Prominent credit rating agency Fitch Ratings issued a warning on Monday that aggressive growth strategies in the cyber insurance market could negatively impact its ratings, due to the inherent risks of such an emerging, inchoate business model.
“At this stage, Fitch would view aggressive growth in standalone cyber coverage, or movement to high portfolio concentration in cyber, as ratings negatives. Underwriting, pricing and reserving uncertainties currently outweigh the potential earnings growth benefits," James Auden, managing director at Fitch, said in a press release that accompanied the company's Global Cyber Insurance Market Update report.
On the other hand, more measured growth, “as part of a diversified portfolio, coupled with continually enhanced underwriting standards, would generally be neutral to ratings,” the release continued.
Auden also spoke directly with SCMagazine.com, explaining that in Fitch's view, there is presently not enough industry data or cyberattack precedent to accurately forecast potential losses incurred by insurers when an incident does happen. This, in turn, creates uncertainty around how much insurance companies should charge or what the exact policy terms should be. “It's hard to really get your arms around it,” he said.
In particular, Auden explained, the industry is having difficulties assigning compensatory value to certain intangible assets damaged in a cyberattack. “I think insurers have been more comfortable from a cyber perspective offering coverage when the claims are similar to any other [traditional] claim. So if somehow a computer is destroyed, they know what the cost is to replace that,” Auden said. A problem emerges, however, when insurance agencies try to account for “unique liability exposures,” such as the loss of personal information or data. Such assets don't have an assigned physical value, per se, yet they clearly hold significant value to their owners.
In its report, Fitch also expresses concern that insurance companies lack the IT expertise necessary to accurately assess whether or not a particular company is adequately protected against cyber intrusions. Moreover, the agency is concerned that the insurance industry is not prepared for large-scale disaster scenarios such as an attack on the power grid, whereby economic losses from incidents would vastly exceeded insured losses, especially as insurance companies process claims from multiple large businesses at once.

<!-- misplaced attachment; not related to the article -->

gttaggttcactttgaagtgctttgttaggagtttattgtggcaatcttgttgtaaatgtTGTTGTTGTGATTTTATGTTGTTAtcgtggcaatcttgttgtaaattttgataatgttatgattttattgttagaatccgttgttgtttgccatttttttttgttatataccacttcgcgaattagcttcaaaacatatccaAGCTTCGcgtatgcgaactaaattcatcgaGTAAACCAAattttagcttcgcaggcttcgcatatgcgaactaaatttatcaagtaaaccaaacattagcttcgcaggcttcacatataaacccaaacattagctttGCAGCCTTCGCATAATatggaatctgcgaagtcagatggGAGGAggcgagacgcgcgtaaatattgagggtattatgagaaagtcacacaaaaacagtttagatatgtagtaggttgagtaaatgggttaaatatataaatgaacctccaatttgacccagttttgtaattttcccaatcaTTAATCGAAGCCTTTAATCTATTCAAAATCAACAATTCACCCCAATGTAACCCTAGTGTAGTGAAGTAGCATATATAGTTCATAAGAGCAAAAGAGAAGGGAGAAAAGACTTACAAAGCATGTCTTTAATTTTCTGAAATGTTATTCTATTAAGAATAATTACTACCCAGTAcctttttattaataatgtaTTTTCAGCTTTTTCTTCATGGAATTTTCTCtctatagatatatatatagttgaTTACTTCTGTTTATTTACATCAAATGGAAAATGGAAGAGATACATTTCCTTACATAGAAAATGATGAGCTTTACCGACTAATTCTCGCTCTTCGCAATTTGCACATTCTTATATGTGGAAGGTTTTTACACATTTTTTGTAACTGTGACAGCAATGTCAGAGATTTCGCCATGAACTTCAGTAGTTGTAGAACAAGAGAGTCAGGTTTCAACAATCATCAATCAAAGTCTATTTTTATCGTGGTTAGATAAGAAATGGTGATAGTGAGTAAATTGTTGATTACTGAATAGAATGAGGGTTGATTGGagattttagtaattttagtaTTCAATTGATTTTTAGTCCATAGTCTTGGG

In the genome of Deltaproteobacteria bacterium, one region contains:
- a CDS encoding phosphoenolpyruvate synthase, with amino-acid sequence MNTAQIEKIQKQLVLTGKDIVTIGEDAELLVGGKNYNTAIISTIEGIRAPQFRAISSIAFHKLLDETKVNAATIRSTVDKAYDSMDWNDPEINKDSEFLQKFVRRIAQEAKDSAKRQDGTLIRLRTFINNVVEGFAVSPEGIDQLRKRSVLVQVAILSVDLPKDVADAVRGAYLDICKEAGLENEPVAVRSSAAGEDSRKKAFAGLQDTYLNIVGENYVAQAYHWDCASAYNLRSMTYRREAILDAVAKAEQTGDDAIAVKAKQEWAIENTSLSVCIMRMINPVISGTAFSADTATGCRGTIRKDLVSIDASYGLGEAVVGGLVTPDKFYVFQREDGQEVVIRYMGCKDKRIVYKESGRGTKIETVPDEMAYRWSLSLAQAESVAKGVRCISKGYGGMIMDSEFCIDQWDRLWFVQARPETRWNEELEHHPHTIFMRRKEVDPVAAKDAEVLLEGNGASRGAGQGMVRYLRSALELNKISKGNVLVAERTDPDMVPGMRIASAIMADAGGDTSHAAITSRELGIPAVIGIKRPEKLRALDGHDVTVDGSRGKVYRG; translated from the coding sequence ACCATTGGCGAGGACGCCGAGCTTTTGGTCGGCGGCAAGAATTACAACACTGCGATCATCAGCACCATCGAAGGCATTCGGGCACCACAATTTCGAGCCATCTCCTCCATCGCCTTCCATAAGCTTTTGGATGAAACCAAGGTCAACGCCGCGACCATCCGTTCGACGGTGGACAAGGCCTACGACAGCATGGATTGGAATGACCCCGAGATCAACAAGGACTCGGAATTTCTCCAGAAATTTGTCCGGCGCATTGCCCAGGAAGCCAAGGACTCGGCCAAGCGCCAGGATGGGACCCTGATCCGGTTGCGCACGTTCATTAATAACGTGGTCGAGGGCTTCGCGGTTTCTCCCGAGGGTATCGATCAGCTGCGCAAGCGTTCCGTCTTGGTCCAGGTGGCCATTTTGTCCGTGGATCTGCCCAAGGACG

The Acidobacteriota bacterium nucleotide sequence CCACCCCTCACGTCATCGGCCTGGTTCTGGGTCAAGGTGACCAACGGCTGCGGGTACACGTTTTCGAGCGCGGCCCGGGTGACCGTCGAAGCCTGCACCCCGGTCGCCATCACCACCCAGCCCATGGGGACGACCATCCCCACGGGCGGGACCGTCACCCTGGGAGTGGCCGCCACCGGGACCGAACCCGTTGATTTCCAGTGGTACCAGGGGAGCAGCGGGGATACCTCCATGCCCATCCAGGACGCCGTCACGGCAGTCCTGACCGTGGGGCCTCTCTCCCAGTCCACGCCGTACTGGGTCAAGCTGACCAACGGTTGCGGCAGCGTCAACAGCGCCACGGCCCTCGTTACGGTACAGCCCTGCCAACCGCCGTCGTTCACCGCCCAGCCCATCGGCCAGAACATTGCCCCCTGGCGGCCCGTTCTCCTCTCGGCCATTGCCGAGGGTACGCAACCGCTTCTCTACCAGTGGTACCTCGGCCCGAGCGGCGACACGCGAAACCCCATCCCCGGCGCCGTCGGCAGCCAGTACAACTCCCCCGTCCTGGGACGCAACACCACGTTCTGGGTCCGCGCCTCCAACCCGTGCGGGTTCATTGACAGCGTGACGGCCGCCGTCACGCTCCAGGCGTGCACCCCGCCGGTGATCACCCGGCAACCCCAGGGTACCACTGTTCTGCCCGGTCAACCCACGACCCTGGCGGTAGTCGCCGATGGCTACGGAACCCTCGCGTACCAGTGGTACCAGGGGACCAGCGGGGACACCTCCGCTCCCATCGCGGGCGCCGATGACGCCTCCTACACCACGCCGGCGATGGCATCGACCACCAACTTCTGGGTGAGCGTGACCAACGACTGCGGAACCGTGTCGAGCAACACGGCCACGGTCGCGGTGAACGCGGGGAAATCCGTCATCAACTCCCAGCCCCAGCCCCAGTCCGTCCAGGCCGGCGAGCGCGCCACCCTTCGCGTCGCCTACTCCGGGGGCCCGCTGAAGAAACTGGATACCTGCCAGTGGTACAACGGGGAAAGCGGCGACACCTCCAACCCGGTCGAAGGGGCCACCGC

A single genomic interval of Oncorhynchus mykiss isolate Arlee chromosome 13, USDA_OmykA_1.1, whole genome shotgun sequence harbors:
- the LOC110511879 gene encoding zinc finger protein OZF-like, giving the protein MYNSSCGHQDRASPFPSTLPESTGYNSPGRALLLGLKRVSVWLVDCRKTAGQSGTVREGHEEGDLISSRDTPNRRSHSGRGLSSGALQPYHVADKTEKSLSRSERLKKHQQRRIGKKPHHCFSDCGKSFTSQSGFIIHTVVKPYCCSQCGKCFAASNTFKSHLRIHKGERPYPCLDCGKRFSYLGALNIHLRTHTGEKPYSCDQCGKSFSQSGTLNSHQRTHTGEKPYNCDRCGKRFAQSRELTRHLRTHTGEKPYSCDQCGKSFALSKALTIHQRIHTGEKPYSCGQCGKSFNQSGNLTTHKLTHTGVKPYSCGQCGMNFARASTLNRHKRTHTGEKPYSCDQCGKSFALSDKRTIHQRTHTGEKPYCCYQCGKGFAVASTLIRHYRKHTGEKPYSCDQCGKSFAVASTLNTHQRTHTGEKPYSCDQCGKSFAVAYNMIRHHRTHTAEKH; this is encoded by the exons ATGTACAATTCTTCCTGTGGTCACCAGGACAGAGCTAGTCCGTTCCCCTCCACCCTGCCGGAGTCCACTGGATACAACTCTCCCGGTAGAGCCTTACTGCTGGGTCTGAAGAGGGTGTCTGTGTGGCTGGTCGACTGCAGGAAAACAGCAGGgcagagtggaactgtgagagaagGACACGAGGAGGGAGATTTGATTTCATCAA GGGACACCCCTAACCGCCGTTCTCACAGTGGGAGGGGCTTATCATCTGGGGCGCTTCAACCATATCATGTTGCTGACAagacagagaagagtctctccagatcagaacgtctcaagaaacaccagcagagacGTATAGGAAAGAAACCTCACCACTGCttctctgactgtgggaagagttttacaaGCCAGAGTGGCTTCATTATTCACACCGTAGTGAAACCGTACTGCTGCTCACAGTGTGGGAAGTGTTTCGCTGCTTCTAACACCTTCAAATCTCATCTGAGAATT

In the meantime, Fitch in its report suggested that traditional casualty and property policies already have language in them that could potentially cover physical damage caused by a cyberattack.
Julian Waits, CEO of cyber risk analytics firm PivotPoint, said that insurance companies should take Fitch's warning seriously, agreeing that “there isn't enough actuarial science” yet to precisely gauge risk on the insurer's behalf.
On the other hand, Waits also believes the vast majority of the industry is already doing an excellent job self-regulating its growth in the cyber market. In fact, “I can't think of any carrier… that I would call overly aggressive in writing cyber policies,” he said in an interview with SCMagazine.com.
Auden could not name a specific example either, asserting that his agency's report was more of a preemptive strike as insurance companies jockey to be a potential market leader in the cyber space.
However, Aloysius Tan, product manager at insurance analytics company Advisen, disputed the sweeping nature of Finch's advisory against rapid market growth. Tan suggested that cyber insurance policies generally do not cover low-severity cyber events that don't meet the deductible, which would account for the majority of incidents.
“In these cases, rapid growth in cyber insurance will not necessarily mean bad things for an insurer,” said Tan. That said, “The largest risk for insurers is if high-severity events occur with increasing frequency, potentially leading to insurance losses. This could potentially be the case as more devices become part of the Internet of Things, but I would also expect insurance carriers to respond as the risk landscape evolves.”
Waits cited several other common policy limitations that also demonstrate the insurance industry “has been policing itself.” For instance, even the largest cyber insurance policies are divided into smaller “chunks,” representing different breeds of cyberattack. So, if a policy-holder experiences a ransomware attack, it can only collect on the portion of the insurance policy that's specifically allocated to ransomware. The aggrieved company does not collect on the total policy amount.
Moreover, insurance agencies have been adamantly against covering intellectual property with its cyber policies. “If you're a chip manufacturer or you build some kind of tool and a Chinese hacking gang breaks into your network and steals your crown jewels, which is all your [product] diagrams, there's basically no protection for that,” Waits said.
According to Finch's report, approximately 50 insurance carriers offer some form of standalone cyber insurance coverage at this time.